A company’s safety culture the thing tells you whether or not safety is central to the way a business is managed. The safety culture says safety is just a word that is acknowledged only when convenient or safety is standard practice.
A business with a positive safety culture considers safety in all parts of its operation. When safety is actively managed, every worker knows that he or she has a role in making the workplace safe for all workers. A company with a negative safety culture on the other hand allows workers to be put at risk through failure to identify and properly respond to unsafe working conditions. The nature of the workplace safety culture will have far reaching impacts on efficiency, morale, employee turnover and profitability. The better the workplace safety culture, the better the chances of business success. Workers who are engaged and feel supported enjoy coming to a work site where there is a demonstrated interest in keeping them safe.
Responsibility for shaping the workplace safety culture rests entirely with management. A safety culture just doesn’t happen. It is created through the attitudes, actions, messages and practices of management at all levels. The way management responds to safety events, their approach to safety issues and worker concerns and the actions of managers themselves all contribute to how safety is viewed and put into practice by workers. Creating a positive safety environment is not difficult. What it takes is a genuine commitment by managers to accept safety as a corporate value.
Following are some of the building blocks for creating a positive safety culture:
Be the safety boss: The CEO sets the tone. The senior manager must make him or herself responsible for worker safety and be seen to have a genuine commitment to fulfilling that responsibility. It is not enough to assign safety duties to a safety manager and receive only reports. The senior executive should not only approve and sign the corporate safety policy, but also make sure it is highly visible throughout the organization. He or she should take an active role in overseeing safety programs and set an example.
Empower workers: Workers need to know they are authorized to make safety decisions and if necessary take action to address an unsafe condition. Workers must know that they have the duty and responsibility to report threats to safety without repercussion or penalty. They should also know that they are expected to directly mitigate any immediate real or potential unsafe action, condition or hazard, irrespective of the operational or financial consequences.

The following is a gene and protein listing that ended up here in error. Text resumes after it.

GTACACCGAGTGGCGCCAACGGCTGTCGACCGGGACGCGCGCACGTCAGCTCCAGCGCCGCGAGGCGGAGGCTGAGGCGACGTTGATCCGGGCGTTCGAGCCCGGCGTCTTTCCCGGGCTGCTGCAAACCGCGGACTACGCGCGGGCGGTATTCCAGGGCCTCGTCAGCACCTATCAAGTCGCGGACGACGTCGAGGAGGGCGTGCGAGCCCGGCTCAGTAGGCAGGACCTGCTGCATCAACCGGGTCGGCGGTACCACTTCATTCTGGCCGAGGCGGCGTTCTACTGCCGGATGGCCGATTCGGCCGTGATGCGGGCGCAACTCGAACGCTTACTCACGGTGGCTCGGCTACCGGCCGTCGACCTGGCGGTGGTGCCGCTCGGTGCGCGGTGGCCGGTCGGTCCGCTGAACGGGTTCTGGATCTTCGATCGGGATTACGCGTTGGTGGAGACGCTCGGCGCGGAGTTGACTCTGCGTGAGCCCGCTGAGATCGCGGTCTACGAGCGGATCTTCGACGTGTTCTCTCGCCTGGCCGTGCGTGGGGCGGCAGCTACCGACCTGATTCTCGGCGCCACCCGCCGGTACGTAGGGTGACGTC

Follow through on everything: All safety incidents, no matter how minor, must be investigated. The results of the investigation should be shared throughout the organization. Investigations should not be an exercise in attaching blame but an honest and complete examination of the causes, impacts and consequences of a safety incident. The single objective of an investigation is to prevent such incidents from happening again. The investigation itself must be conducted in a timely manner. Corrective actions or modification of work processes resulting from the investigation must be implemented quickly.
Spend the money and invest in safety: A positive safety culture is properly resourced. A good safety management program will result in reduced operational costs. Benefits will be obtained through lower insurance and workers’ compensation premiums, fewer sick days and less employee turnover, greater worker commitment and improved equipment utilization. Investments in employee safety training, proper personal protective equipment and the right tools for the job will result in a positive return.
It is particularly hard for small businesses to think of safety in terms other than following the rules and regulations. Being a safe operator is more than just rules and regulations, it is a top down attitude that says that unsafe working conditions are not acceptable here and everything is being done to make sure everyone is safe at work.
Rob Weston, TransWest Consulting